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I've wanted to try a subscription to Community Supported Agriculture since I learned about them a few years ago. There were a few that delivered in or near Takoma Park, but it was never convenient enough for me to jump in. This year there's one run by members of our church, with Sunday delivery right at church--that's hard to beat for convenience.

Since most meals I cook are for the 1.5 appetites that are V's and mine (mine being 1.2 of those), I was happy to split a share with someone else. This will also come in handy for weeks I will not be in town, several of which loom before me this July. But this week was our first delivery and my partner was the one out of town, so I brought the whole passel home myself.

And told Brian. And he objected on the grounds that it was very, very expensive food. This is not correct; it is not cheap food, but it is local and fresh and I don't think it deserves the "very, very". One share costs $615 for the season (roughly April to October) and Brian--with a straight face--argued that that amount would feed a family of four for a year. I gave him a chance to retract this ludicrous claim, but he insisted that he was serious. He also strongly suggested that I keep track of what I bring home each week, which seems like a pretty good idea to me. Here we go:

spinach, about 1.5 pounds
salad greens, about 2 pounds
asparagus, about 2.5 pounds
one dozen eggs

I went shopping before I knew about the delivery and I got a little chard crazy, so this has been a greens-heavy week. I thought it would be hard to mesh my new six-meals-a-day plan with Brian's return but so far everything has worked out fine. I think, however, I should plan my meal weeks Monday through Sunday rather than Saturday through Friday the way I had been. Ideally, I should have Mr. $12-per-week do the shopping.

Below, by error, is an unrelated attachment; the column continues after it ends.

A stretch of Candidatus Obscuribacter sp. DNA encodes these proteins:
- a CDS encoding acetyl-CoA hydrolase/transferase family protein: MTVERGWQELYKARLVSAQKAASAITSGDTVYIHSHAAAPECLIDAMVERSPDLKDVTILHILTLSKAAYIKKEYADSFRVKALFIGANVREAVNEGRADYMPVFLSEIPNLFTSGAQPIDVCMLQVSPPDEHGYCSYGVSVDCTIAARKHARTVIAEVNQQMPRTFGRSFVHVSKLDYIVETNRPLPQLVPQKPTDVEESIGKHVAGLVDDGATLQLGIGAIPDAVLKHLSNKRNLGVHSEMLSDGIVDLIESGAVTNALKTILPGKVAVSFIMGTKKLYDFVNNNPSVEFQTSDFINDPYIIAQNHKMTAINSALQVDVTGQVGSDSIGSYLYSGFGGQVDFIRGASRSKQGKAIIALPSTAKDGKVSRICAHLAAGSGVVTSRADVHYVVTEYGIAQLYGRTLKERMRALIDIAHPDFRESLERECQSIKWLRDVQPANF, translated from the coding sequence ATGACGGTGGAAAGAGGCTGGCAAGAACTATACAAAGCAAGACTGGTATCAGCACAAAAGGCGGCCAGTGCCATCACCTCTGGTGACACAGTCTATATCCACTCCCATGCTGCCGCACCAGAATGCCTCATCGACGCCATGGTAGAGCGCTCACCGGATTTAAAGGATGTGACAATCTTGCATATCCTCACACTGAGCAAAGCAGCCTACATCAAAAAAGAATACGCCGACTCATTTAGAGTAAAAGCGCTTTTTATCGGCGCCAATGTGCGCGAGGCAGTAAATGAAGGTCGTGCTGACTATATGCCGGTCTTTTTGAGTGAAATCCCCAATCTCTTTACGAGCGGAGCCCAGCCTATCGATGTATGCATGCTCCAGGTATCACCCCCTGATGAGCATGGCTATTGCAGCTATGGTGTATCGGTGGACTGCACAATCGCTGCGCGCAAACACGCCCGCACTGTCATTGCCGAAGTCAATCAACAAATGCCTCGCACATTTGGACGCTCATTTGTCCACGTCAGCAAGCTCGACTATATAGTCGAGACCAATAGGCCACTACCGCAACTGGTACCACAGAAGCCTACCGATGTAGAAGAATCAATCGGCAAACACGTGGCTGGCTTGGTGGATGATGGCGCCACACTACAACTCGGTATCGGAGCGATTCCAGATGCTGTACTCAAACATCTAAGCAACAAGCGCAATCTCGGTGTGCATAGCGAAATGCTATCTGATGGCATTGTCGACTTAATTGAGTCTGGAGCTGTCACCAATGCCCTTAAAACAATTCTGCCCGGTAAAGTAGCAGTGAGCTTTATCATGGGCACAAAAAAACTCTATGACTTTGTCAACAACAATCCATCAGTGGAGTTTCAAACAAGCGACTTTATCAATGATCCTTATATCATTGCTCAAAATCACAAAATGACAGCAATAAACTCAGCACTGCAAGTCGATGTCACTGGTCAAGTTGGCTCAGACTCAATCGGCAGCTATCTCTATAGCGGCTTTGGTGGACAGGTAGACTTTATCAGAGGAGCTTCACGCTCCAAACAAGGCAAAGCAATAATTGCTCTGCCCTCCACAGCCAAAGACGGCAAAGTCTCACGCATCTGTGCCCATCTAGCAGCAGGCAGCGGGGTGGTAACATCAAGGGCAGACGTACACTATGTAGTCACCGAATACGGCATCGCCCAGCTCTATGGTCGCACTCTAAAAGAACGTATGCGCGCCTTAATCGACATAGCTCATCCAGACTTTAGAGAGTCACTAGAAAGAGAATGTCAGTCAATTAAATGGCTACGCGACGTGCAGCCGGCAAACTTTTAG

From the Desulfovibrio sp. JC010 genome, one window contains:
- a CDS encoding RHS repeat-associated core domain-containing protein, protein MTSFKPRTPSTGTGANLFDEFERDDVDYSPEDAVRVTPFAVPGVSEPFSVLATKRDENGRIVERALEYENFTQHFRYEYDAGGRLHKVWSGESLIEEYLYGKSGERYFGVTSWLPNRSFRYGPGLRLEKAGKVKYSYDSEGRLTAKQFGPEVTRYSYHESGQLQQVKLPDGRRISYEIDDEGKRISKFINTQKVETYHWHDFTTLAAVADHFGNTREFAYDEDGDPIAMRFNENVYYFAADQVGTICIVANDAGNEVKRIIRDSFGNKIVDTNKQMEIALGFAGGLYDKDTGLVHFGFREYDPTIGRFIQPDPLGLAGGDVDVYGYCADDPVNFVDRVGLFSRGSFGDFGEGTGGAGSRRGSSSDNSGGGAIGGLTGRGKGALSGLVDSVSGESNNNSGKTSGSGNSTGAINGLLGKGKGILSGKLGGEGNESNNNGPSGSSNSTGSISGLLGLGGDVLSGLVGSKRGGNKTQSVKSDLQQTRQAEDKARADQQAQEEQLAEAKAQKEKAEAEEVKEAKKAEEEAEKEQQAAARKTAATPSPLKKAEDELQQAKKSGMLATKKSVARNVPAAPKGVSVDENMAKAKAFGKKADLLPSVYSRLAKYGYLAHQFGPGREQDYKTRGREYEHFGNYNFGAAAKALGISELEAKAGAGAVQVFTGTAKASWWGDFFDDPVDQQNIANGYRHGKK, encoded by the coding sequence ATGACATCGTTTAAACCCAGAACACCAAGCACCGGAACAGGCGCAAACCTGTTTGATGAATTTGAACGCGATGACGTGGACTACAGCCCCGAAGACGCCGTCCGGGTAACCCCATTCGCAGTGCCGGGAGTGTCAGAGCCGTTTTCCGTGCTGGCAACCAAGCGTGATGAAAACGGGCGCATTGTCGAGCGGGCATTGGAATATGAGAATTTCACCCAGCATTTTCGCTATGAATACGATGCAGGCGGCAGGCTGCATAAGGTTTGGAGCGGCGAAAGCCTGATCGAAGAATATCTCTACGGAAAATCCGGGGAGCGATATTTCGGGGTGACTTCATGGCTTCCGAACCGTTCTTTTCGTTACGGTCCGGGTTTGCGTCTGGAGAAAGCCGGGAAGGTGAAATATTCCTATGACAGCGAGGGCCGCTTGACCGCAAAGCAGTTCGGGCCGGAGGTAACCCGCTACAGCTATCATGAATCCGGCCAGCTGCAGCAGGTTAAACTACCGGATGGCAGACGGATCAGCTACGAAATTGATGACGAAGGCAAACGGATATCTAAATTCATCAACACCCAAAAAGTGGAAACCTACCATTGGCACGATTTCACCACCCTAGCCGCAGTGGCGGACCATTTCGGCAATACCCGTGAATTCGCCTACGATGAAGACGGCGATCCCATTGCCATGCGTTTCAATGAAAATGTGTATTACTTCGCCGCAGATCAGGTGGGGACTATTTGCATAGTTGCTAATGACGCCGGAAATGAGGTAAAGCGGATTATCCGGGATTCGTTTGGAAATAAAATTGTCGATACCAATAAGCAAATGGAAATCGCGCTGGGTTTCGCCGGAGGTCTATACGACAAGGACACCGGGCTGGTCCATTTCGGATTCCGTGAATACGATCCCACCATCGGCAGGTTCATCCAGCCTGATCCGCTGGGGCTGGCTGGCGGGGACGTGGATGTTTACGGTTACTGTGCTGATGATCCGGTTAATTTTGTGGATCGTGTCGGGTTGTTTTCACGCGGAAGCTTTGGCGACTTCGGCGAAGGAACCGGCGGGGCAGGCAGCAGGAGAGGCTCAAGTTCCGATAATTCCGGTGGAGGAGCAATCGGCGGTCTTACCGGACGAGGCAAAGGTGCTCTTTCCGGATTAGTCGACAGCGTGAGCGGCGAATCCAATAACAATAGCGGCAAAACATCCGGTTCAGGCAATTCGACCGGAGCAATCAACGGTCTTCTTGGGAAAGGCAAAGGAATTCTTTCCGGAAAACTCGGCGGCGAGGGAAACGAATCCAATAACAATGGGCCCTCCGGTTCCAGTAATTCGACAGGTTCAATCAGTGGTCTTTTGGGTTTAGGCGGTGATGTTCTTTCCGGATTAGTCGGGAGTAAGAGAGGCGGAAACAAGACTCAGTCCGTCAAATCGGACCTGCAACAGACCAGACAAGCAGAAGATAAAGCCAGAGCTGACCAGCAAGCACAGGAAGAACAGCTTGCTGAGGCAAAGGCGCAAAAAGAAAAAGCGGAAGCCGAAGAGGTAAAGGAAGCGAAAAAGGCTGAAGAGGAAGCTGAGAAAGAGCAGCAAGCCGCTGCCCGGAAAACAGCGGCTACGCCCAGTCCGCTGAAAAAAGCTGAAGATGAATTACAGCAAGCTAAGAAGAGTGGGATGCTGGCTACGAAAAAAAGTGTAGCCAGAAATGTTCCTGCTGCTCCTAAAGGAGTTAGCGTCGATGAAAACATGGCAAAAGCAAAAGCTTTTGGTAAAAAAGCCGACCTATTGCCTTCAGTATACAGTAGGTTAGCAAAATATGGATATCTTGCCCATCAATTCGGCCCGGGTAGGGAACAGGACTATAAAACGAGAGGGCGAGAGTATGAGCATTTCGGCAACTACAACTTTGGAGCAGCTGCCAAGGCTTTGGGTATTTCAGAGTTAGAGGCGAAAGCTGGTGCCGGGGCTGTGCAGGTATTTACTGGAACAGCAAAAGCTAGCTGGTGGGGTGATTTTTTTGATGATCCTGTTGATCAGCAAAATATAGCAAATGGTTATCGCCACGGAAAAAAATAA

( 12 comments — Leave a comment )
Apr. 22nd, 2010 03:41 am (UTC)
Let him do the shopping and you'll eat nothing but lentils just so he can proove his point.
Apr. 22nd, 2010 04:07 am (UTC)
Even so, his numbers wouldn't work. Say the family of four had two adults and two kids and required 6,000 calories per day. A pound of lentils falls slightly short of 1,000 calories but we'll use that figure for now. Even if you could get lentils two pounds for a dollar (the best I've ever done), your twelve dollars will only buy 24,000 calories: four days' worth. There's also the scurvy thing to think about. He's so wrong it's funny. A little funny.
Apr. 22nd, 2010 04:10 am (UTC)
Coincidentally, we had lentils and chard soup yesterday. It was pretty good, but I liked it better with hot sauce.
Apr. 22nd, 2010 09:17 am (UTC)